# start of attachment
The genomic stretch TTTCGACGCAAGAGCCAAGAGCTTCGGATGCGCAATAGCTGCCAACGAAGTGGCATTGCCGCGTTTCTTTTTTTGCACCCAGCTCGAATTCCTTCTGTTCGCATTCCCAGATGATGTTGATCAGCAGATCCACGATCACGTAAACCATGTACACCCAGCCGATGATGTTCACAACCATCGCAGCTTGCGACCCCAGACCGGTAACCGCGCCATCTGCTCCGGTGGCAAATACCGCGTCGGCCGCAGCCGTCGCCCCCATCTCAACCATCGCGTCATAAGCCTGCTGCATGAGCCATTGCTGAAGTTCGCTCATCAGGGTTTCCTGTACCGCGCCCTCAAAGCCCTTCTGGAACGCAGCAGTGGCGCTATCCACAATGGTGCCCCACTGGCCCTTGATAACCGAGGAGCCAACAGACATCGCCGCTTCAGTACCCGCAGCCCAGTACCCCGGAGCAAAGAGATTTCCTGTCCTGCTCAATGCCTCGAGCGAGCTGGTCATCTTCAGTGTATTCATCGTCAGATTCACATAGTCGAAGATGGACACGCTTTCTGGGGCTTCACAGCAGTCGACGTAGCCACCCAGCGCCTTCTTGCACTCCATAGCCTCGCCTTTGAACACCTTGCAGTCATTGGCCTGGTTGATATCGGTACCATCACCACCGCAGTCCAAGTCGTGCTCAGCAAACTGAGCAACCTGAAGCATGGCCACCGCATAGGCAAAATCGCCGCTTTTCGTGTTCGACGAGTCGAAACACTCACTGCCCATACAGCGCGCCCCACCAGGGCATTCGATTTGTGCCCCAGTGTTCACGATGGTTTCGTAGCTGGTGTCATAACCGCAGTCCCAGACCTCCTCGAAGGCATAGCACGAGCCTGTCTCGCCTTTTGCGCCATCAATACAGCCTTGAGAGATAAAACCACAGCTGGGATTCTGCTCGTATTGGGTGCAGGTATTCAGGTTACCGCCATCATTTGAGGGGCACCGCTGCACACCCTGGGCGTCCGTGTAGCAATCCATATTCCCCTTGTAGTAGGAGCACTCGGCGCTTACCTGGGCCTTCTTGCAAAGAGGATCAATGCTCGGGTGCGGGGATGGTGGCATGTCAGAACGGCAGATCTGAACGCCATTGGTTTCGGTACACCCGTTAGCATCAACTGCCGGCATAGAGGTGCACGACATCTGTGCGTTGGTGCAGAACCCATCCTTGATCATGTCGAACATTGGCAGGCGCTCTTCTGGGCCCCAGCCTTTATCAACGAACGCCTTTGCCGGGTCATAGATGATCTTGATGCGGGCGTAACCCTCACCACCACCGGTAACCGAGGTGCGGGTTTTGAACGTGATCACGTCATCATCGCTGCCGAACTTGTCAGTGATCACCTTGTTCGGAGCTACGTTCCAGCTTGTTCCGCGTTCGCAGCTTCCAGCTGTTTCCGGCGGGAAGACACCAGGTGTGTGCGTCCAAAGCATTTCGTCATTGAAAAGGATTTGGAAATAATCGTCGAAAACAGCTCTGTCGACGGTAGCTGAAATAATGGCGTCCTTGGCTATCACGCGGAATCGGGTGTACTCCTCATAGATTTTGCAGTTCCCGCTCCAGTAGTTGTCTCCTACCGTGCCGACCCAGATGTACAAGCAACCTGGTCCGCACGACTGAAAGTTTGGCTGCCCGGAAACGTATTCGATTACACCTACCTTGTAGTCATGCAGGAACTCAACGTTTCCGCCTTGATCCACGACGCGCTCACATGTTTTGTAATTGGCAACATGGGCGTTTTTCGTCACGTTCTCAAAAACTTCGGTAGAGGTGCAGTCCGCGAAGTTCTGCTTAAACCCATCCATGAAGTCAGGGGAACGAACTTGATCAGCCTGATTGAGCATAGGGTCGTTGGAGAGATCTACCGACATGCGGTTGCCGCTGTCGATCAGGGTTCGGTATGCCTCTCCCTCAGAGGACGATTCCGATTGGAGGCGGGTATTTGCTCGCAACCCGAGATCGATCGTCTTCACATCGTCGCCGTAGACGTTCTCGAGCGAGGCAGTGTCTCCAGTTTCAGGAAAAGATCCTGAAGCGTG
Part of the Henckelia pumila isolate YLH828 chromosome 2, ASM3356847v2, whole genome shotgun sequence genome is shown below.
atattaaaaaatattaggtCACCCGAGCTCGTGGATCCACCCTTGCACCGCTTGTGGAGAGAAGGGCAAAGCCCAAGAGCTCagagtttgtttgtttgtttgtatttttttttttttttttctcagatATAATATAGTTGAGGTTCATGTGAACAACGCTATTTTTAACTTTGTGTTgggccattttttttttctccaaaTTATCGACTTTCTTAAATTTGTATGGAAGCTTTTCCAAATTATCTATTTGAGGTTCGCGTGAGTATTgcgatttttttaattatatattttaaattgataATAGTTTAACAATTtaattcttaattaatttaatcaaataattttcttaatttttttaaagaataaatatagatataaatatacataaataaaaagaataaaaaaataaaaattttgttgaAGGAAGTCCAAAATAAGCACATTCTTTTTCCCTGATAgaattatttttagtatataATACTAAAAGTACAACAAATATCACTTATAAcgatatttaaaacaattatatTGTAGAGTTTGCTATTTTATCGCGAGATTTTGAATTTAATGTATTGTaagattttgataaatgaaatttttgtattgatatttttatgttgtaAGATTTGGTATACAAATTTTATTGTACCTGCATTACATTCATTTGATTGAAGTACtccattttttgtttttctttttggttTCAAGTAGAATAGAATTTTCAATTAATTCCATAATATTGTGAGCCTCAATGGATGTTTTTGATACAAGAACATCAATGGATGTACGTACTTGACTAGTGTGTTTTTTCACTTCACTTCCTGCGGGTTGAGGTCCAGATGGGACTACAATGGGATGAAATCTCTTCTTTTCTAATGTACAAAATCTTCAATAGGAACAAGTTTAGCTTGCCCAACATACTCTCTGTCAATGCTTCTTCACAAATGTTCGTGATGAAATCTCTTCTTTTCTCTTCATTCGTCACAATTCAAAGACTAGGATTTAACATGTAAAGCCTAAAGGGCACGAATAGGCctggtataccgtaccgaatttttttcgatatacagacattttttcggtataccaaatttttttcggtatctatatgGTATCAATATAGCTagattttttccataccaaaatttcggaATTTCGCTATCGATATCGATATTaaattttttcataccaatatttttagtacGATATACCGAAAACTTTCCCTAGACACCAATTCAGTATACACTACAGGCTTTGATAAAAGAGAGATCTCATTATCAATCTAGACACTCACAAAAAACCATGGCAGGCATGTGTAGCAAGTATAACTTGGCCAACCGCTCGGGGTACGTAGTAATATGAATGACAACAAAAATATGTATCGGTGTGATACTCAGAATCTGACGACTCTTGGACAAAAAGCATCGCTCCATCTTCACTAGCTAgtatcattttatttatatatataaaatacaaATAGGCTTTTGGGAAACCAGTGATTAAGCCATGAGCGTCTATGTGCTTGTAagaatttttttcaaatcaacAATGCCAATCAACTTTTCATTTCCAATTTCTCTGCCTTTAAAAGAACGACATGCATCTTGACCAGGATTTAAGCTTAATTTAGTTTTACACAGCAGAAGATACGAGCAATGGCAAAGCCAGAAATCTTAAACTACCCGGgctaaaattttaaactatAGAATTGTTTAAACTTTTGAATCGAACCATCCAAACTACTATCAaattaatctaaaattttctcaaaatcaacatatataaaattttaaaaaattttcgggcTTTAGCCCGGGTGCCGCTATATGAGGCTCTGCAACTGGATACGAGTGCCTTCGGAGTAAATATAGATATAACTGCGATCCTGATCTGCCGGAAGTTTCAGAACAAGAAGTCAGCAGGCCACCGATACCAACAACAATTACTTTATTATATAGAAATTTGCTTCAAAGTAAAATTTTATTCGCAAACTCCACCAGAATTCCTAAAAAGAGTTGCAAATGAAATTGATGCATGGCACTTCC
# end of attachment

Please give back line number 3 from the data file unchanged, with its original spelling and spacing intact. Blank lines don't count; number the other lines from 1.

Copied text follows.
atattaaaaaatattaggtCACCCGAGCTCGTGGATCCACCCTTGCACCGCTTGTGGAGAGAAGGGCAAAGCCCAAGAGCTCagagtttgtttgtttgtttgtatttttttttttttttttctcagatATAATATAGTTGAGGTTCATGTGAACAACGCTATTTTTAACTTTGTGTTgggccattttttttttctccaaaTTATCGACTTTCTTAAATTTGTATGGAAGCTTTTCCAAATTATCTATTTGAGGTTCGCGTGAGTATTgcgatttttttaattatatattttaaattgataATAGTTTAACAATTtaattcttaattaatttaatcaaataattttcttaatttttttaaagaataaatatagatataaatatacataaataaaaagaataaaaaaataaaaattttgttgaAGGAAGTCCAAAATAAGCACATTCTTTTTCCCTGATAgaattatttttagtatataATACTAAAAGTACAACAAATATCACTTATAAcgatatttaaaacaattatatTGTAGAGTTTGCTATTTTATCGCGAGATTTTGAATTTAATGTATTGTaagattttgataaatgaaatttttgtattgatatttttatgttgtaAGATTTGGTATACAAATTTTATTGTACCTGCATTACATTCATTTGATTGAAGTACtccattttttgtttttctttttggttTCAAGTAGAATAGAATTTTCAATTAATTCCATAATATTGTGAGCCTCAATGGATGTTTTTGATACAAGAACATCAATGGATGTACGTACTTGACTAGTGTGTTTTTTCACTTCACTTCCTGCGGGTTGAGGTCCAGATGGGACTACAATGGGATGAAATCTCTTCTTTTCTAATGTACAAAATCTTCAATAGGAACAAGTTTAGCTTGCCCAACATACTCTCTGTCAATGCTTCTTCACAAATGTTCGTGATGAAATCTCTTCTTTTCTCTTCATTCGTCACAATTCAAAGACTAGGATTTAACATGTAAAGCCTAAAGGGCACGAATAGGCctggtataccgtaccgaatttttttcgatatacagacattttttcggtataccaaatttttttcggtatctatatgGTATCAATATAGCTagattttttccataccaaaatttcggaATTTCGCTATCGATATCGATATTaaattttttcataccaatatttttagtacGATATACCGAAAACTTTCCCTAGACACCAATTCAGTATACACTACAGGCTTTGATAAAAGAGAGATCTCATTATCAATCTAGACACTCACAAAAAACCATGGCAGGCATGTGTAGCAAGTATAACTTGGCCAACCGCTCGGGGTACGTAGTAATATGAATGACAACAAAAATATGTATCGGTGTGATACTCAGAATCTGACGACTCTTGGACAAAAAGCATCGCTCCATCTTCACTAGCTAgtatcattttatttatatatataaaatacaaATAGGCTTTTGGGAAACCAGTGATTAAGCCATGAGCGTCTATGTGCTTGTAagaatttttttcaaatcaacAATGCCAATCAACTTTTCATTTCCAATTTCTCTGCCTTTAAAAGAACGACATGCATCTTGACCAGGATTTAAGCTTAATTTAGTTTTACACAGCAGAAGATACGAGCAATGGCAAAGCCAGAAATCTTAAACTACCCGGgctaaaattttaaactatAGAATTGTTTAAACTTTTGAATCGAACCATCCAAACTACTATCAaattaatctaaaattttctcaaaatcaacatatataaaattttaaaaaattttcgggcTTTAGCCCGGGTGCCGCTATATGAGGCTCTGCAACTGGATACGAGTGCCTTCGGAGTAAATATAGATATAACTGCGATCCTGATCTGCCGGAAGTTTCAGAACAAGAAGTCAGCAGGCCACCGATACCAACAACAATTACTTTATTATATAGAAATTTGCTTCAAAGTAAAATTTTATTCGCAAACTCCACCAGAATTCCTAAAAAGAGTTGCAAATGAAATTGATGCATGGCACTTCC